/ 15 March 2024

Closed valve not behind 12-day outage, says Rand Water

Tap Water
Although most South Africans still consider their tap water safe to drink, their confidence in water services is waning

Rand Water said a closed valve was not part of the water outage that has left many Johannesburg residents’ taps running dry for 12 days.

The bulk water supplier said its technical teams discovered that one of its valves had been closed, restricting water supply into the system.

The valve has since been opened and Rand Water said it will investigate why the valve was closed.

“The closed valve was, however, not the cause of the water outage which was due to an incident at the Eikenhof pump station,” Johannesburg Water said in a statement on Wednesday.

Residents in Johannesburg have been without water since 3 March after City Power reported three separate power outages that affected Rand Water’s Eikenhof pump station.

Ward 102 councillor Luncida Harman said even though the valve has been opened, “the taps are still dry”.

Eikenhof supplies water to systems in Soweto, Randburg, Roodepoort, as well as south and central Johannesburg.

Johannesburg Water said although the opening of the valve did assist with building a bit of capacity into the Linden 1 and Linden 2 reservoirs, “the Kensington B reservoir and tower and Blairgowrie reservoir are still critically low to empty”.

Johannesburg mayor Kabelo Gwamanda, who met city councillors this week, told residents that an investigation into the water crisis is under way.

“The reason is yet to be determined because there is an investigation that is under way. That only covers two areas that were affected the longest,” Gwamanda said in an interview with broadcaster Newzroom Afrika.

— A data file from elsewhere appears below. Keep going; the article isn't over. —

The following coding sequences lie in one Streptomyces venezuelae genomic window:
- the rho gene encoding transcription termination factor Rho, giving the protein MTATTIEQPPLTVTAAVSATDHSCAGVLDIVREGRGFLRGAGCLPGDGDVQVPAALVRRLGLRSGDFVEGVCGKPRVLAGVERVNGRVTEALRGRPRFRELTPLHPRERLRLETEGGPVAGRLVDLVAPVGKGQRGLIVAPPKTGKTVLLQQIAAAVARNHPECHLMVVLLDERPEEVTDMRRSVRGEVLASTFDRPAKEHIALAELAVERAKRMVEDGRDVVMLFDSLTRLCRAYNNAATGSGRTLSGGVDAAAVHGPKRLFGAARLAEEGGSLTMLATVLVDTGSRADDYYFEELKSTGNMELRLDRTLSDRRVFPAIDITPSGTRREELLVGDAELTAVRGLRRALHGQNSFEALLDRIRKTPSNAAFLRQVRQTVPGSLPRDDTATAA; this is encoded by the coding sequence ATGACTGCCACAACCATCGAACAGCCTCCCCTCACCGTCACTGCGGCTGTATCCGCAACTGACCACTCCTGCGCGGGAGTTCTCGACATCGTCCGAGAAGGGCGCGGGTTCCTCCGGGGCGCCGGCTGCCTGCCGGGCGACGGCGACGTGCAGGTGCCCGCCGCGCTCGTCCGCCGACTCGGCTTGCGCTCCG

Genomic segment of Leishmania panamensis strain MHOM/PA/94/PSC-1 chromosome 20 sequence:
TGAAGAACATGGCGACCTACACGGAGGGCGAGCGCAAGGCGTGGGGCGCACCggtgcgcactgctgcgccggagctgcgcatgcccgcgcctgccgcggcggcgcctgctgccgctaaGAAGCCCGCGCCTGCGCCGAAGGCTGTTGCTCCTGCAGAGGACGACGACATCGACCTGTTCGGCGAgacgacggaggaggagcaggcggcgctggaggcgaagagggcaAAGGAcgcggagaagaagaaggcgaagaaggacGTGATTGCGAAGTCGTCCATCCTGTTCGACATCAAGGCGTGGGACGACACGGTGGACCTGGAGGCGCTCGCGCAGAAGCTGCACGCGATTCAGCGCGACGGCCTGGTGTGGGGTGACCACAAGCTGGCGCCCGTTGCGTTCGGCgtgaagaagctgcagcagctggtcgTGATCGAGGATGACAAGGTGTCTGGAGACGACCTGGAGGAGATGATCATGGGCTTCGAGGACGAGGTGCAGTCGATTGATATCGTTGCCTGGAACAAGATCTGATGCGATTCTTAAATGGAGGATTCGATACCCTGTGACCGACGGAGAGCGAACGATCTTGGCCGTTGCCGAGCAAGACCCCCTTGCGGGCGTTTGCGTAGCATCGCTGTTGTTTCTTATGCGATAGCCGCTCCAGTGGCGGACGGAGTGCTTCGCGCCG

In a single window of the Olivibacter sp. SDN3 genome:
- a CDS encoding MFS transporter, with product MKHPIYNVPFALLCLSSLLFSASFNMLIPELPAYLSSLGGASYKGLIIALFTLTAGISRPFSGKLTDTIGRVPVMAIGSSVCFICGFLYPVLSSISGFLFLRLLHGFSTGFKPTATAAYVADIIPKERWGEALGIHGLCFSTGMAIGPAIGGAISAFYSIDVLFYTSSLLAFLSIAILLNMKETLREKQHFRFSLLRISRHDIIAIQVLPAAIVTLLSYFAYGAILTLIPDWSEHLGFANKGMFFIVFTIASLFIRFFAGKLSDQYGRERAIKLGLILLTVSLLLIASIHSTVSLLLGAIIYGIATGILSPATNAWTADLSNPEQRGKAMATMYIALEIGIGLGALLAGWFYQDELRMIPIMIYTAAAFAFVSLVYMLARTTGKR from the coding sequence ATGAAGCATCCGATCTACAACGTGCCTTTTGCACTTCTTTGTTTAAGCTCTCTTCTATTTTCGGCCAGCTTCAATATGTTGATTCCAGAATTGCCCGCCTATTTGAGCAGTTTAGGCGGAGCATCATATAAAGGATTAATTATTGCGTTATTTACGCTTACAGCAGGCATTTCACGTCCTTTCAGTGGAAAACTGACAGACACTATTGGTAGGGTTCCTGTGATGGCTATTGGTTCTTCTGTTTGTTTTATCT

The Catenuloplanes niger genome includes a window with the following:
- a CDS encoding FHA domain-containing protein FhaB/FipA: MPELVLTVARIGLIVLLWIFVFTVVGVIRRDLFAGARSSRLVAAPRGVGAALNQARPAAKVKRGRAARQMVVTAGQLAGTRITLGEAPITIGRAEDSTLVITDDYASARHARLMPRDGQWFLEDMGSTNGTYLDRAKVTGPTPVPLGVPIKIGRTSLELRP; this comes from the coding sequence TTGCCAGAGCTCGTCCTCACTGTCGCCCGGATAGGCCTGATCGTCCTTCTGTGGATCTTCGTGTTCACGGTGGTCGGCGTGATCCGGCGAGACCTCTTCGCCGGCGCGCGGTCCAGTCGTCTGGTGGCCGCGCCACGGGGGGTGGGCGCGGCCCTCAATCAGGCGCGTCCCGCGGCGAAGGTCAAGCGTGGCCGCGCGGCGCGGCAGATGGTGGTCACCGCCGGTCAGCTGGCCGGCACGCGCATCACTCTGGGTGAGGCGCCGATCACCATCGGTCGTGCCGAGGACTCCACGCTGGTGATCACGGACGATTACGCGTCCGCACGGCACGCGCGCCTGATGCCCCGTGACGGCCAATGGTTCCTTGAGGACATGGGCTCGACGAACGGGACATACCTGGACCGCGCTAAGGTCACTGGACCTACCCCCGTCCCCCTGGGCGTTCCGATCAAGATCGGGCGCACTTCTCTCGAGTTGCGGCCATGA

Following service delivery protests in Diepkloof, the mayor condemned calls by city residents to boycott rates and taxes. “It is a politically motivated approach to undermine black leadership, to be blunt about it.” 

Although some suburbs in the south of Johannesburg have confirmed that the water supply has increased, they are concerned about the poor communication from Johannesburg Water. 

“The city needs to communicate and let us know what they plan to do in the long term about the water crisis because we are paying for water yet we don’t have any. This cannot go on,” said a resident from Mondeor in the south of Johannesburg.

Rand Water provides bulk potable water to more than 11 million people in Gauteng, as well as parts of Mpumalanga, the Free State and North West.

Johannesburg residents are not the only ones with a water crisis. Some Durban residents have been without water for 150 days while others have had no piped water to their homes yet they are still being billed by the eThekwini metro.

South Africa’s water crisis has been exacerbated by an increasing population, climate change and failing infrastructure, according to the Helen Suzman Foundation.